Bellini – Norma
Pollione – Stefano La Colla
Oroveso – Michele Pertusi
Norma – Angela Meade
Adalgisa – Paola Gardina
Clotilde – Stefania Ferrari
Flavio – Didier Peri
Coro del Teatro Municipale di Piacenza, Orchestra Filarmonica Italiana / Sesto Quatrini.
Stage director – Nicola Berloffa.
Teatro Municipale di Piacenza, Piacenza, Italy. Sunday, October 24th, 2021.
Today marked my first ever visit to the Teatro Municipale in Piacenza – and what a handsome venue it is. Opened in 1804, it seats just under 1200. The house is exceptionally beautiful, and from my seat towards the front, sounds quite wonderful too. The welcome is warm and cordial and it’s indeed a most agreeable place to see a show. Of course, the house closely followed the current sanitary regulations in place in the Italian Republic. Temperatures were taken before entry, vaccination certificates were checked alongside tickets, and masks were required throughout. All of this gave a sense of security that made the experience even more pleasant.
The staging was the work of Nicola Berloffa. A co-production with the theatres of Parma and Modena, he sets the action in the nineteenth century. The Gauls appear to be inhabitants of a military hospital, a number of whom walk around in crutches. Norma appears to be their leader, responsible for encouraging her people and protected by a trio of ladies. In a note in the program book, Berloffa posits that the way that Norma falls from grace in the eyes of her people, and the subsequent turning of the mob against her, represents a very modern and contemporary situation. It makes for an interesting starting point for a staging. Certainly, the updating looks good and allows the narrative to flow in an unobtrusive way – if perhaps not abounding in new insights. There was a fair bit of standing and delivering, but at least characters did address each other when singing to each other. The chorus was used relatively statically, although carrying crutches it’s probably hard to engage in any more active movement.
Angela Meade is an experienced Norma, having sung the role in New York, Los Angeles, Madrid and Naples. The voice is a good size, although it isn’t the most refulgent of timbres. She had clearly worked hard on the text to make the words clear, even though her Italian is somewhat anglophone in flavour. She sang her ‘casta diva’ with rapt introspection and grew in stature as the evening progressed. There are elements of a good technique there. Her ability to traverse the passaggio is impressive, and she is able to float some impressive pianissimi at the top of the voice. The voice itself is grounded in a big, juicy chestiness, but it does tend to thin out higher up. The more florid writing also has a tendency to be a bit bumpy. Her Norma is a creditable stab at the role. She’s clearly spent a considerable amount of time studying it, but I left with the impression of someone who didn’t quite communicate the full range of emotions of the part, her singing and stage presence feeling rather anonymous. There is much good there, however.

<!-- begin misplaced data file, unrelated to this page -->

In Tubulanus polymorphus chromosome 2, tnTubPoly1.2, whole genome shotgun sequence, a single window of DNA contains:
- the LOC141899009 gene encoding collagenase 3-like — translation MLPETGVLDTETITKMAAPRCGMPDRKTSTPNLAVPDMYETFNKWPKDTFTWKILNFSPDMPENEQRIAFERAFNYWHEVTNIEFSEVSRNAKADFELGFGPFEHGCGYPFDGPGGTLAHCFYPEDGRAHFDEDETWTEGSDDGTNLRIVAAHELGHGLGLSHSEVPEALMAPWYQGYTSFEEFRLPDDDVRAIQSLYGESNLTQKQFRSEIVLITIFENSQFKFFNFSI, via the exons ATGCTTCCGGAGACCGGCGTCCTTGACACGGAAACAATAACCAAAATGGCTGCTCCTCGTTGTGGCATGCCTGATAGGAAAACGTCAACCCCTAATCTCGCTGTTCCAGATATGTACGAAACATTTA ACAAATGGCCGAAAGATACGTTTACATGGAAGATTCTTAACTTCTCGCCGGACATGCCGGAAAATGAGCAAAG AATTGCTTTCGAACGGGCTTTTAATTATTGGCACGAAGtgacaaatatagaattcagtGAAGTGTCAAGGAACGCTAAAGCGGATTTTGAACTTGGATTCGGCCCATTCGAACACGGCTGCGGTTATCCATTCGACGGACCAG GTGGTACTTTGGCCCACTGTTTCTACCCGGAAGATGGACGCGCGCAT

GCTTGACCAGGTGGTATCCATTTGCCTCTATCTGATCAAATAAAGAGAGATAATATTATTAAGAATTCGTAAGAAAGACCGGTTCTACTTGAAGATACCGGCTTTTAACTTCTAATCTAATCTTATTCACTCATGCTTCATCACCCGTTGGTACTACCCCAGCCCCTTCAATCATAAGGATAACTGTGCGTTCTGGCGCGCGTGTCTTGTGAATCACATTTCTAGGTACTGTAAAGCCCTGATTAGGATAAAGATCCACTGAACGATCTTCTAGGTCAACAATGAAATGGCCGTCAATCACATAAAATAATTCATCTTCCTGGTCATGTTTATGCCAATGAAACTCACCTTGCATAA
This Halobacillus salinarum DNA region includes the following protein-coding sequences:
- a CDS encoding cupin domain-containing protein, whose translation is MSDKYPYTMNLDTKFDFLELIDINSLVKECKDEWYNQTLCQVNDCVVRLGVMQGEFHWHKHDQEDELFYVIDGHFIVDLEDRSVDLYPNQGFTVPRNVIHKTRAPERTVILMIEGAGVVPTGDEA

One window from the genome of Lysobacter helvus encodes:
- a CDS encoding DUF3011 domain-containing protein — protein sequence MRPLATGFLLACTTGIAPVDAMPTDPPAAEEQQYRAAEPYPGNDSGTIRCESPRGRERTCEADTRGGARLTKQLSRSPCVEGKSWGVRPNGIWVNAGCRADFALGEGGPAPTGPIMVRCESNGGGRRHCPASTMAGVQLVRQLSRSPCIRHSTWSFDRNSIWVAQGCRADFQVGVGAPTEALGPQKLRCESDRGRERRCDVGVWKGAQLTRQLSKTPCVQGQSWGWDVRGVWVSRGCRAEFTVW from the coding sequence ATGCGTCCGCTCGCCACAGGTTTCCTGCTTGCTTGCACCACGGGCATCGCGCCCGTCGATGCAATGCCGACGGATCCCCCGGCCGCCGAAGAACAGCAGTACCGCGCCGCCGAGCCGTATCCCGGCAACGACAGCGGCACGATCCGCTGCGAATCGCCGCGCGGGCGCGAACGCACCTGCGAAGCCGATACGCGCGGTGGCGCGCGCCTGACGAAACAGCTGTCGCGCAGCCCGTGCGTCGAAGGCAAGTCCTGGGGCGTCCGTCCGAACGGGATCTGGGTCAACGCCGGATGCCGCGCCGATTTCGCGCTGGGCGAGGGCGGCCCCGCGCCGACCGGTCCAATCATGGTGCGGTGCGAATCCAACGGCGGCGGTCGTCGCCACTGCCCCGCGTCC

Stefano La Colla sang Pollione with a good-sized tenor that carried well into the house. Naturally, his diction was impeccable, and he brought out much in the text. He wasn’t just about producing volume, however. His ‘vieni in Roma’ was sung with honeyed, seductive warmth. While the firmness of his vocalism was impressive, he did have a tendency to swoop up to the higher notes in a manner that started to distract from the excellence of his vocalism. I longed for him to simply attack a note straight on. That said, his Pollione was certainly impressively sung. Adalgisa was sung by Paola Gardina, a new name to me, but a singer who has had a number high profile engagements. The owner of a bright, sunny mezzo, she sang with an implicit understanding of line that gave much pleasure. She sang her opening number with a warm legato and elegant phrasing. Adalgisa is a role that lies high for many mezzos. Gardina was unafraid to give us a full and bright high C and she integrated her physical approach to her technique into her acting. That said, as the evening progressed, pitch did start to have a tendency to sag. Gardina is an interesting singer, and I would be pleased to reencounter her.
Michele Pertusi offered a tower of strength as Oroveso. The voice has lost a little of its lustre over the years, the tone now a little greyer than before. That said, Pertusi is still a most imposing stage presence. The house chorus was enthusiastic, singing with wonderfully uninhibited abandon and decent ensemble. The tenors shone nicely out of the texture in there ‘Norma vieni’.
The revelation of this performance was Sesto Quatrini’s conducting. I was unfamiliar with him prior to today, but he gave notice of a very fine bel canto sensibility. Tempi were wonderfully swift, springy and founded on a strong rhythmic framework. He had clearly imparted a beauty of line to the orchestra, who played with loving care. The stage band also demonstrated some impressive precision at some very swift tempi. Occasionally some of the string intonation was a bit raw, however this was passing. Quatrini is undoubtedly a name to watch in this repertoire.
This was a fitting introduction to this beautiful theatre. The staging allowed the narrative to flow with logical ease, and the quality of the solo singing was indeed respectable. We were also introduced to a very exciting conductor. The evening was awarded with an extremely generous ovation by the Piacenza public, particularly for Meade.